How has legal blogging changed in the last fifteen years?
That was one of the questions a veteran blogging lawyer asked me in a consultation this morning.
He started blogging on a employment law related niche awhile ago. He had good success, as measured in growth in business, from blogging.
Enough that as he told me when we met for lunch back in Boston five years ago, he put a large addition on his home. Their kids are younger so the blog pays for college later on. ;)
My answer to the question, ”Not much.”
A good blog focuses on a niche, identified strategically based on what you want to do and who you want to do it for.
The blog is still written in a real and authentic conversational tone.
And most importantly the blog liberally references the writing and reporting of influencers. This way you build a network of those who write about you and demonstrate to clients and prospective clients that you stay abreast of developments in your niche.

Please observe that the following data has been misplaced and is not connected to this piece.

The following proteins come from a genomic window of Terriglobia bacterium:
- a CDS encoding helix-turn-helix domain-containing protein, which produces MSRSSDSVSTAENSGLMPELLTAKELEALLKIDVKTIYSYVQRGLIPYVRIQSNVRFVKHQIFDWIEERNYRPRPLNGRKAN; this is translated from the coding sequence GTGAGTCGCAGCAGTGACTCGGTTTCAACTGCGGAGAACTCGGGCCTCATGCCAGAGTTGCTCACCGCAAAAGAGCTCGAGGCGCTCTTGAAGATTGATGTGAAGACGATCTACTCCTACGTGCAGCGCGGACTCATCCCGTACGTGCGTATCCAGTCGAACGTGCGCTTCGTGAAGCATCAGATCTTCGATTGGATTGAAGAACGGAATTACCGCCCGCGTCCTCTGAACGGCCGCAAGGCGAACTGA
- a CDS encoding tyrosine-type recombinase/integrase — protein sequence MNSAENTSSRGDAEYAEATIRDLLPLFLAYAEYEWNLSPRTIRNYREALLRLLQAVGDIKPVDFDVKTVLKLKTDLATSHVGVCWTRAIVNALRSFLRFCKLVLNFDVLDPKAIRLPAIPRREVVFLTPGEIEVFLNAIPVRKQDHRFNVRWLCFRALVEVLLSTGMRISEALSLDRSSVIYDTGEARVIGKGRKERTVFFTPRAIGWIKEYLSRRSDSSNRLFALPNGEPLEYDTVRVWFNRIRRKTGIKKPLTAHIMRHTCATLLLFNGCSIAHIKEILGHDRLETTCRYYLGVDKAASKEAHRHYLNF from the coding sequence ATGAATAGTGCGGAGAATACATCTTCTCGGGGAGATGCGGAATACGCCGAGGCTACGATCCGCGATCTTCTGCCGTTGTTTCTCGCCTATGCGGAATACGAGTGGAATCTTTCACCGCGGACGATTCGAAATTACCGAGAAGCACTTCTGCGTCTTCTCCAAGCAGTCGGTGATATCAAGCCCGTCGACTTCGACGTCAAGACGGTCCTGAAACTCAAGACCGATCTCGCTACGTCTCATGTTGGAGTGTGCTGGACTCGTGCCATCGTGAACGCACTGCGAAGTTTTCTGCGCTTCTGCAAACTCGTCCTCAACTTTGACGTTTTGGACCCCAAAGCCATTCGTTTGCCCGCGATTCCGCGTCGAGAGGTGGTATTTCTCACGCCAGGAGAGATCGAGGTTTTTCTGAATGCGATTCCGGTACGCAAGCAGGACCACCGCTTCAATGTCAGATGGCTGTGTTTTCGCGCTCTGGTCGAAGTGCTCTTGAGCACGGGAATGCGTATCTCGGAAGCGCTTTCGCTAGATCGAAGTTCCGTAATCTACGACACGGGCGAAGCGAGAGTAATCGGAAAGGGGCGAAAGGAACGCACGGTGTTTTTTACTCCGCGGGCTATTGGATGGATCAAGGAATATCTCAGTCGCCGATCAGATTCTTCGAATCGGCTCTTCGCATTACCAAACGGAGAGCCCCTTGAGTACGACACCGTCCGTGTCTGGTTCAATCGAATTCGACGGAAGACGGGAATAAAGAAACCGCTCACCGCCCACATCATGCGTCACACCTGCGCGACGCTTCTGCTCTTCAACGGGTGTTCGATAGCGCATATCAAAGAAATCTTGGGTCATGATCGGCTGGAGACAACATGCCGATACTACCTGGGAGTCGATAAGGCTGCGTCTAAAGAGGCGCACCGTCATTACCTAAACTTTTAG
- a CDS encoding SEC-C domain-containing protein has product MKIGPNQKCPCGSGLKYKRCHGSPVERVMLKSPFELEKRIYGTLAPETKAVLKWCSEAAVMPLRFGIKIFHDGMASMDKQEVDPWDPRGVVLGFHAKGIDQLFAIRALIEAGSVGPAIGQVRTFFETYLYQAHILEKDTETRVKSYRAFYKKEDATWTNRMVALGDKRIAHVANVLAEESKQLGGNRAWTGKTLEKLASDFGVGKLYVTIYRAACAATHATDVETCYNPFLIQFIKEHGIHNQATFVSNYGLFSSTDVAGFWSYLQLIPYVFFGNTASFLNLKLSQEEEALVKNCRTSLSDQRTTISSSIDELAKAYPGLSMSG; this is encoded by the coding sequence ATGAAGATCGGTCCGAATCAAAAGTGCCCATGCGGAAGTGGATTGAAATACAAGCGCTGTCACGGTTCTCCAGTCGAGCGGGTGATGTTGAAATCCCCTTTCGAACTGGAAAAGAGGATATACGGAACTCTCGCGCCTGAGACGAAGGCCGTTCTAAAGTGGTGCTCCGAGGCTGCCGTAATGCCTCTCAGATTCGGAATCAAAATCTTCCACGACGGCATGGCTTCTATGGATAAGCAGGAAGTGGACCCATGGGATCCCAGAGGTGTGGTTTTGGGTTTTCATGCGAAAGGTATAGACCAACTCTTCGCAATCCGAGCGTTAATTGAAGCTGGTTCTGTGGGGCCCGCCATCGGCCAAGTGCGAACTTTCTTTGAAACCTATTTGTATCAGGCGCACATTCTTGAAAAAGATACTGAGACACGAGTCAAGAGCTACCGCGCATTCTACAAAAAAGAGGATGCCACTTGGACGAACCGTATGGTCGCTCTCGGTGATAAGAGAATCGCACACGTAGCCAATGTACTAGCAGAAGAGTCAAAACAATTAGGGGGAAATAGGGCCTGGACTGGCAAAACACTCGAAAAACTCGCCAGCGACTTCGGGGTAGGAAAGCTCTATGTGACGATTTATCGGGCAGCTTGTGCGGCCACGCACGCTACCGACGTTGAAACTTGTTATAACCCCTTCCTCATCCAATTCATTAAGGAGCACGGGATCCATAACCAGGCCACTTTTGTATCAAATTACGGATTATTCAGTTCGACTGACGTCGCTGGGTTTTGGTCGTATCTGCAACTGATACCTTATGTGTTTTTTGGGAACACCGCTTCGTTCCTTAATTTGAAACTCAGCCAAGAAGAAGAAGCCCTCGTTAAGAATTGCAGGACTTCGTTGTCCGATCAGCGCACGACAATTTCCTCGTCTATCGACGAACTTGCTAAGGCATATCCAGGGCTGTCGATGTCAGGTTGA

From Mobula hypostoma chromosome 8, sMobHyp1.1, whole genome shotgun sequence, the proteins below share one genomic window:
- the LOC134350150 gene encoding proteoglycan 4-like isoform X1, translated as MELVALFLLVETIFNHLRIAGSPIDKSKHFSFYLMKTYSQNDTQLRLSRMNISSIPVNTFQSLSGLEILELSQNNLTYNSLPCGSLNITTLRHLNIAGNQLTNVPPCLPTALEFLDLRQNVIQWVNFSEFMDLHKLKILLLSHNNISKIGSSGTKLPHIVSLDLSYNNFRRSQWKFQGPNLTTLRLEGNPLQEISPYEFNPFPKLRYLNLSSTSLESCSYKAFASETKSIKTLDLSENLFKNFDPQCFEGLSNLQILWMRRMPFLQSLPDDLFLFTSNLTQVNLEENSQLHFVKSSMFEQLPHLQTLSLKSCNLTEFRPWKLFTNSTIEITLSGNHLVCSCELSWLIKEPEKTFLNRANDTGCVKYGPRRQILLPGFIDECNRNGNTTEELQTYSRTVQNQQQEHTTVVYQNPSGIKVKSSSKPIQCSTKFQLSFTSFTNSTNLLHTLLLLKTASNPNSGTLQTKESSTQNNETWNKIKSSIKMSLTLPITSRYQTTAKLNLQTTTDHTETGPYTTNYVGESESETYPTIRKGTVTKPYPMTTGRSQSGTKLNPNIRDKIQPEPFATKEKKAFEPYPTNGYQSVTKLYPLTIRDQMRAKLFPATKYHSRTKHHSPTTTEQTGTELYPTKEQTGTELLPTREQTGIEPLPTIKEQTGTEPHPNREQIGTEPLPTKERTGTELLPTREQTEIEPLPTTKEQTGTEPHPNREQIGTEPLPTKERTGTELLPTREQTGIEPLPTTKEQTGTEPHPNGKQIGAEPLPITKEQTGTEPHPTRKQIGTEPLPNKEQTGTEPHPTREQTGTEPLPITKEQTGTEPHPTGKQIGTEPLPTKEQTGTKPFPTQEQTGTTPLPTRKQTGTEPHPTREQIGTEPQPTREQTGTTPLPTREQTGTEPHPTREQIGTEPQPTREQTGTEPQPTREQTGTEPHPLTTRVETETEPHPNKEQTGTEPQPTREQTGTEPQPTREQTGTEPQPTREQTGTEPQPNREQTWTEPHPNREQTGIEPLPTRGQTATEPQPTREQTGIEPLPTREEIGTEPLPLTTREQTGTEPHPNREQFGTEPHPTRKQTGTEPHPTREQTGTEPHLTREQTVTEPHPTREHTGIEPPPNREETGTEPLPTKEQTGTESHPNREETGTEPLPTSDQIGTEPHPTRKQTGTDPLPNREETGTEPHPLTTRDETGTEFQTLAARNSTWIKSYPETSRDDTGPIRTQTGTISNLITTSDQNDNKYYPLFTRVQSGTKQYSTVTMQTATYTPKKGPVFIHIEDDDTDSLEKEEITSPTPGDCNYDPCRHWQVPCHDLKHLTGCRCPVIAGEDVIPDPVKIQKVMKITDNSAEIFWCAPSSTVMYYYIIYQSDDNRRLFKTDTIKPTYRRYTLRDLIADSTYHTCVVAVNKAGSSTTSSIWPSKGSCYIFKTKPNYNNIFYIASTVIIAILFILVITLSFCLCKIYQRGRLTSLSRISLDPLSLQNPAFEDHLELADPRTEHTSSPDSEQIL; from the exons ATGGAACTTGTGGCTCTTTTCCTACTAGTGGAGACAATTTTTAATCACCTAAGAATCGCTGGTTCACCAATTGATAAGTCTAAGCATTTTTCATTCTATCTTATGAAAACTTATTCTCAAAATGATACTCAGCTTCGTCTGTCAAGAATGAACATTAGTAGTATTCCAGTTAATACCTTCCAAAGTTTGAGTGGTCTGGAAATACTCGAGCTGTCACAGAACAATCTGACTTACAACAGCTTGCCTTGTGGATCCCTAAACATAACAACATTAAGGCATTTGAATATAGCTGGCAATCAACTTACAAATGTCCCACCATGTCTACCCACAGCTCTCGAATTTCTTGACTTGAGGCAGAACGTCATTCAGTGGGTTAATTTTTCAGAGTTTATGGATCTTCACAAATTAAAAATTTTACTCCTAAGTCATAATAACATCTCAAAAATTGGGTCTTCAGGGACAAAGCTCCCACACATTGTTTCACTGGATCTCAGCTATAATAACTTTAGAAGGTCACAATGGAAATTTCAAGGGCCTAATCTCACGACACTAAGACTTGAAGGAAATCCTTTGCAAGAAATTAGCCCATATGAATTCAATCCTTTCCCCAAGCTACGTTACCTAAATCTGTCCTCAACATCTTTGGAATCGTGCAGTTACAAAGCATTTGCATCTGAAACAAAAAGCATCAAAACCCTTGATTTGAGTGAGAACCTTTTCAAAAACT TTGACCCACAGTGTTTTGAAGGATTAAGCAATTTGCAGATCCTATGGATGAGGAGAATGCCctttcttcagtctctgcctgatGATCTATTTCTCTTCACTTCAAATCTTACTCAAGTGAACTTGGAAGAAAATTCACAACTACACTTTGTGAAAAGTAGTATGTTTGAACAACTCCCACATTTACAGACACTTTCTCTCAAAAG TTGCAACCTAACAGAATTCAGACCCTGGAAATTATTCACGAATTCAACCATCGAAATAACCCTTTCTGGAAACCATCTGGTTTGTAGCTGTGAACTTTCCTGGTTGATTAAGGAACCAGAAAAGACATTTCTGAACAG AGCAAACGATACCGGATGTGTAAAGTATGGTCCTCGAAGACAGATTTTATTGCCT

What has changed is that legal blogs are looked at as credible sources of legal information and commentary. Enough so that lawyers read blogs in their research and occasionally cite them.
Fifteen years ago it was darn near, “What’s a blog, and why would I need one.”
Social media is the second change to the blogging environment. We didn’t have LinkedIn, Twitter and Facebook back then.
While some folks think social media has decreased the relevance and impact of legal blogs, that’s not the case.
The lawyer who writes a leading legal publication is looked at as highly credible. ”They wrote the book on it.”
The blog is the foundation of the house. Social media enables a legal blogger to take their blog out and engage people with blog posts being the currency of conversation.
Finally, an awful lot of legal bloggers are not good in developing business from blogging.
They don’t know how to blog in a strategic fashion so as to, in effect, network through Internet.
So just like fifteen or twenty years when we started all this legal blogging, the competition is weak.